By Javad Heirannia

Trump government is shooting star, soon vanish: Bianchi

May 6, 2018 - 12:7

TEHRAN – Robert R. Bianchi, a Professor at the University of Chicago, believes that “The Trump government is a shooting star, soon to vanish without a trace.”

Professor Bianchi, who also teaches at the Shanghai International Studies University (SISU), adds that “Other countries feel no need to engage it seriously because they know its successor will be more reliable and trustworthy.”

The professor tells the Tehran Times that “Iran would be wise to avoid over-reacting to Trump.”

Following is the complete text of the interview:

Q: North and South Korean leaders have held an historic summit. Why did the two parties reach this point?

A: North Korea has crossed several important thresholds in its nuclear weapons program. It has developed bombs and long-range missiles to deliver them. Now it must merge the two into a reliable system—a difficult task that could take a few months or several years. Hence, this is a logical time for them to probe for concessions from other nations while devoting greater attention to their damaged economy.

Q: The leaders of North and South Korea also pledged to "cease all hostile acts" amid a "new era of peace". Kim Jong Un agreed to the denuclearization of the Korean Peninsula. Can they accomplish these goals?

A: Seizing the initiative, North Korea has constructed a four-sided bargaining process including China, South Korea, and the United States. This allows them to play off the other three nations by offering them soft promises about its future actions in return for a package of concessions such as lifting sanctions, reducing America’s military presence, and signing a formal peace treaty. The aim is to gain international respect and legitimacy for North Korea while putting the United States on the defensive against Chinese and South Korean pressures to accept compromises that previous American presidents have consistently rejected.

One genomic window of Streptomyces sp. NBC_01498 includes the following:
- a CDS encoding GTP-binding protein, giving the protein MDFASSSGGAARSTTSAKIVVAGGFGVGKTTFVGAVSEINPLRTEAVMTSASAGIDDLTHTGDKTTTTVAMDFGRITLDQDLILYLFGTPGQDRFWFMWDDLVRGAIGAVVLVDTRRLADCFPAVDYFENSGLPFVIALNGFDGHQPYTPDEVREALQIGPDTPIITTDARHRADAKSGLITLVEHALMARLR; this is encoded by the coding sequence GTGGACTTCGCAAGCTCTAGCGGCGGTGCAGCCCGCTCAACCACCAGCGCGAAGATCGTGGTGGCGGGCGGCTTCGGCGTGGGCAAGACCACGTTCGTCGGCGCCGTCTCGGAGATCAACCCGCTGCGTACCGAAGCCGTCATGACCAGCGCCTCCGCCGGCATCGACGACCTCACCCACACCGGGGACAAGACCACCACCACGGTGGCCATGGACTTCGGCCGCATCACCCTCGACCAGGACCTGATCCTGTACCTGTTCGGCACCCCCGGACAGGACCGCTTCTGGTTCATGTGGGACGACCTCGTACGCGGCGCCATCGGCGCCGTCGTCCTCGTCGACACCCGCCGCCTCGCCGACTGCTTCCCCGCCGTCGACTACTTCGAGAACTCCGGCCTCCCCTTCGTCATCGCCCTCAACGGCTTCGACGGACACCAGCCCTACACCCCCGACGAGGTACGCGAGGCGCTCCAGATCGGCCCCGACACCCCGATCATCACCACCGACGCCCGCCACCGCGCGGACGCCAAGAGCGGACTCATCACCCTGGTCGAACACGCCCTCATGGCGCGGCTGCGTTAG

Q: Trump gave the deal a cautious welcome, tweeting that "time will tell" if it leads to an end to nuclear missile tests. "The United States, and all of its GREAT people, should be very proud of what is now taking place," he added. What will be the impact of this summit on Trump’s decision concerning the JCPOA?

A: The Trump government is a shooting star, soon to vanish without a trace. Other countries feel no need to engage it seriously because they know its successor will be more reliable and trustworthy. Iran would be wise to avoid over-reacting to Trump. Even if he tries to annul the JCPOA, other signatories will preserve it until the U.S. reinstalls sensible leadership.

Q: What will be the impact of this summit on the security order in eastern Asia, including China - N. Korea relations)?

A: East Asia’s security is in the hands of the region’s leaders who are less willing than ever to let outsiders exert influence. China and Japan will control events with Indonesia and Australia playing important secondary roles. Korean and American voices will fade into the background as Pacific Asia develops a collective approach to managing its own fate.
 

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